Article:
Naples' Duomo dates from the 1200s, although to be perfectlky honest you have to look hard to see evidence of that nowadays. The facade dates from the 1800s and there interior dates from...well, almost any time in between those dates.
No photos are allowed on the interior, which is a great pity as the chapel of San Gennaro, Naples' patron saint whose blood miraculously liquefies three times a year, is a stunning example of ornate ebullience. If his blood does not liquefy then disaster will fall upon Naples...and, apparently, this has happened most recently in 1944 (Vesuvius' last eruption), 1980 (when there was an earthquake) and in 1988 (Naples lost an important football match...not quite in the same league as earthquakes and eruptions, perhaps!).
San Gennaro's chapel is but one of several within the church itself, and 'his' bones are on display in the rather lovely crypt.
For me, the highlight of my Duomo visit was the first 'chapel' on the left as you enter. Actually it's a church in itself, the basilica of Santa Maria Restituta...and that basilica is why the Duomo is a 'must-see', imo. See tip below.
The oldest church in Naples, Basilica di Santa Restituta dates from the 4th century AD, built on the orders of Constantine the Great. It is considered an important example of Paleo-Christian architecture, constructed over the ruins of more ancient structures. The basilica became a mere side chapel within the cathedral when the larger structure was constructed in the 13th century. In the original design, the basilica consisted of five naves, but in a 14th century renovation, the outer ones were closed up and converted into several side chapels of which one preserves a mosaic of the Madonna with Saints Gennaro and Restituta dating from 1322 AD. Subsequent renovations in the 17th and 18th centuries saw the addition of Renaissance and Baroque details, such as the stunning frescoed ceiling which rests over Gothic arches and recycled Roman columns. Basilica di Santa Restituta gives access to il Battistero di San Giovanni in Fonte and to the underground archaeological ruins of Graeco-Roman structures, discovered in the early 1970s.
[Note: when I visited in Apr 2010, the underground excavations were closed for an extended period for archaeological works.]
One of the oldest baptistries in the western world to have survived intact, il Battistero di San Giovanni in Fonte dates from 550 AD (San Giovanni in Laterano in Rome has an older baptistry, but it was heavily remodelled). This one in Naples is accessed from the Basilica di Santa Restituta, and is thus part of the cathedral of Naples. The small square baptistry is topped by a dome covered in patches of mosaics that have survived since its construction in the 6th century AD. The baptistry and its mosaics are of great architectural value as they are of the few survivors from the early Christian period.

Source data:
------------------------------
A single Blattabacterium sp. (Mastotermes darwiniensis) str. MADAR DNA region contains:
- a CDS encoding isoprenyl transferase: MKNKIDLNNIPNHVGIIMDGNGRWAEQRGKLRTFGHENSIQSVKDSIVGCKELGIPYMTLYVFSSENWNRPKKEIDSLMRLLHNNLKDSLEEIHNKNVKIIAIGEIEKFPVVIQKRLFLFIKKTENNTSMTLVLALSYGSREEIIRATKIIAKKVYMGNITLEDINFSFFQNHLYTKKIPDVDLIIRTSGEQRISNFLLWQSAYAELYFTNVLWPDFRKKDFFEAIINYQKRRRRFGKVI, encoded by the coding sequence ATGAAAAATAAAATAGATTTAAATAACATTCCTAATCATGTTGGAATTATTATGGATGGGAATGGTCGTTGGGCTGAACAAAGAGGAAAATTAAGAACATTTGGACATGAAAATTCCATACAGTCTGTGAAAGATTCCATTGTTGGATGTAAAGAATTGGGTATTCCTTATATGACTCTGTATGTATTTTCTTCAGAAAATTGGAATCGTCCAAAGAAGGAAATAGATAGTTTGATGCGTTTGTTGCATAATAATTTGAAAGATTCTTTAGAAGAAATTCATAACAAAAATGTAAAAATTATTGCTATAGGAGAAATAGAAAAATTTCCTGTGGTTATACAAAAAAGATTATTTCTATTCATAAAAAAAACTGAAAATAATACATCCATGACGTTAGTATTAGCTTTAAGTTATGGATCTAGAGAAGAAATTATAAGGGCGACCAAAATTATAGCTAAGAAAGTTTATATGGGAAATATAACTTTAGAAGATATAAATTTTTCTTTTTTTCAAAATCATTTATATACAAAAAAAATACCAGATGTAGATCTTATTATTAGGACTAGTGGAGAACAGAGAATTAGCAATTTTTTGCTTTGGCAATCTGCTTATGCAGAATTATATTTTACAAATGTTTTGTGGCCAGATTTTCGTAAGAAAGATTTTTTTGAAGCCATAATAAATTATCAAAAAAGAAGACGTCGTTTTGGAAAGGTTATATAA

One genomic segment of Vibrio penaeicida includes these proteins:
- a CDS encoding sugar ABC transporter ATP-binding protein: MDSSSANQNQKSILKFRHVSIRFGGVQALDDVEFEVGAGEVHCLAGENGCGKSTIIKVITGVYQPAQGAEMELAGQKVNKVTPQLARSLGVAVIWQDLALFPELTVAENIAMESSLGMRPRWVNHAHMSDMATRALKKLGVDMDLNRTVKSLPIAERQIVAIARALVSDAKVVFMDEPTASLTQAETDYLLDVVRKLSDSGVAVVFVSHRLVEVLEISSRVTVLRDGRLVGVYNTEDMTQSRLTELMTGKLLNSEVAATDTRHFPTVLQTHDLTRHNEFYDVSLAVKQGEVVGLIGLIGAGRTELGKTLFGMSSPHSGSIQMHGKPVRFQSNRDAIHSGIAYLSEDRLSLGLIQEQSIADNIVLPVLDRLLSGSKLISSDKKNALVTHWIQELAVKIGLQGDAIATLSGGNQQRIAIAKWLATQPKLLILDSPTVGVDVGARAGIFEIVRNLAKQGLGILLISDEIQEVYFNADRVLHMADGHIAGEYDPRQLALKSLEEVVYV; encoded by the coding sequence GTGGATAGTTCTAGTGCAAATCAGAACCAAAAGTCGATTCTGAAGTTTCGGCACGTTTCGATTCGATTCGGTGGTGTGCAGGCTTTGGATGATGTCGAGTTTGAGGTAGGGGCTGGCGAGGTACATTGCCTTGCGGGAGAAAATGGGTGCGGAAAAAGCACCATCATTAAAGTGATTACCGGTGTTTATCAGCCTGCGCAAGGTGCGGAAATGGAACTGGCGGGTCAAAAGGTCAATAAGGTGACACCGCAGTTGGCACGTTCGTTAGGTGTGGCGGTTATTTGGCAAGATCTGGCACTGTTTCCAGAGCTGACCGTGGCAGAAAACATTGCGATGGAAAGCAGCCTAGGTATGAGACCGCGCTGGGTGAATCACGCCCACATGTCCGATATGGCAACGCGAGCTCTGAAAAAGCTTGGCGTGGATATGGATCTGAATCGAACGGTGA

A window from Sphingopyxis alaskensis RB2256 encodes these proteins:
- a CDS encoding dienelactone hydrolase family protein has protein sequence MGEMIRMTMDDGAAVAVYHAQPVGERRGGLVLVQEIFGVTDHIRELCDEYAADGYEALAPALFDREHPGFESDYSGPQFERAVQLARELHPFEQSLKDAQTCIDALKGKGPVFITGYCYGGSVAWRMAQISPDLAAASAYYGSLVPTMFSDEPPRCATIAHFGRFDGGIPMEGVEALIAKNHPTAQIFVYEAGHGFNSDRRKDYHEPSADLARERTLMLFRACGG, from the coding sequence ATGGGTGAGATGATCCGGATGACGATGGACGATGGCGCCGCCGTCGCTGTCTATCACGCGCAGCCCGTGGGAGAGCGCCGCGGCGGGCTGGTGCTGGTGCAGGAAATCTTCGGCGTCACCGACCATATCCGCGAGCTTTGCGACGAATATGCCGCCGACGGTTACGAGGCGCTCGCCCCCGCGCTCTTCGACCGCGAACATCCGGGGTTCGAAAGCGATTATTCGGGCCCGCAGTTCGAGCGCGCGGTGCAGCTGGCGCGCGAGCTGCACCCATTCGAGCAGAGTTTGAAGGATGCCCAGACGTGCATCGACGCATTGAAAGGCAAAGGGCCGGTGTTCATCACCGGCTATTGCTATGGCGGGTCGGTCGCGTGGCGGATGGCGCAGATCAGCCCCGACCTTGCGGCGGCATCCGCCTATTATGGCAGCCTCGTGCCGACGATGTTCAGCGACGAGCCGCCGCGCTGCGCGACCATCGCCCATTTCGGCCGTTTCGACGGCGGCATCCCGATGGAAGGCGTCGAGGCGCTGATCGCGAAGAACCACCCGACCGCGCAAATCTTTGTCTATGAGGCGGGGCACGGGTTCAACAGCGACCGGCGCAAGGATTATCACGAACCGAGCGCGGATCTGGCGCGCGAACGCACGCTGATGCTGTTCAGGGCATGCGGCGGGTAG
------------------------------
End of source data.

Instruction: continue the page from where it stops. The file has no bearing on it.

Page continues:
Completed in 1646 by the architect Francesco Grimaldi, the Reale Cappella del Tesoro di San Gennaro is a masterpiece of Neapolitan Baroque architecture. It was constructed as part of the Duomo, to the right hand side of the nave opposite the Basilica di Santa Restituta, to honour the patron saint of Naples, San Gennaro. So important was the saint to Neapolitans that no expense was spared in the construction of his chapel, from richly carved polychrome marble to a dome painted with exquisite frescoes. The renowned Neapolitan artist, Francesco Solimena designed the elaborate altar.
Discovered by chance during an early 1970s restoration, the archaeological excavations of the Duomo lie below the Basilica di Santa Restituta. The ruins are accessed from the basilica and transport the visitor to an even earlier period than the construction of the ancient basilica itself, when street levels were much lower. The foundations of earlier Roman and Greek period buildings, including the Temple of Apollo, Paleo-Christian floor mosaics over pagan ones, an aqueduct and some residences, can be seen. Whether or not one likes archaeology, visiting these ruins is a must as they help to illustrate the length of history that the city of Naples has witnessed.
[Note: when I visited in Apr 2010, the underground excavations were closed for an extended period for archaeological work.]
Dedicated to the patron saint of the city, San Gennaro, the cathedral of Naples was constructed in the 13th-14th centuries on the orders of Carlo I d'Angiò, King of Naples and Sicily, known in English as Charles I of Anjou. The chosen site was just outside la Basilica di Santa Restituta, the oldest church in the city, which resulted in the fusion of the two structures, along with the ancient Baptistry (Battistero di San Giovanni in Fonte), into one cathedral. Successive additions and renovations over the centuries, including the construction of the Capella di San Gennaro in the 17th century, have resulted in a cathedral complex composed of three churches, mixing multiple architectural styles, from Paleo-Christian to Gothic to Baroque, not to mention the Roman columns that decorate the sides of the large pillars. The neo-Gothic façade was only added in the late 19th century (designed by the architect, Errico Alvino) but incorporated impressive 14th century doors.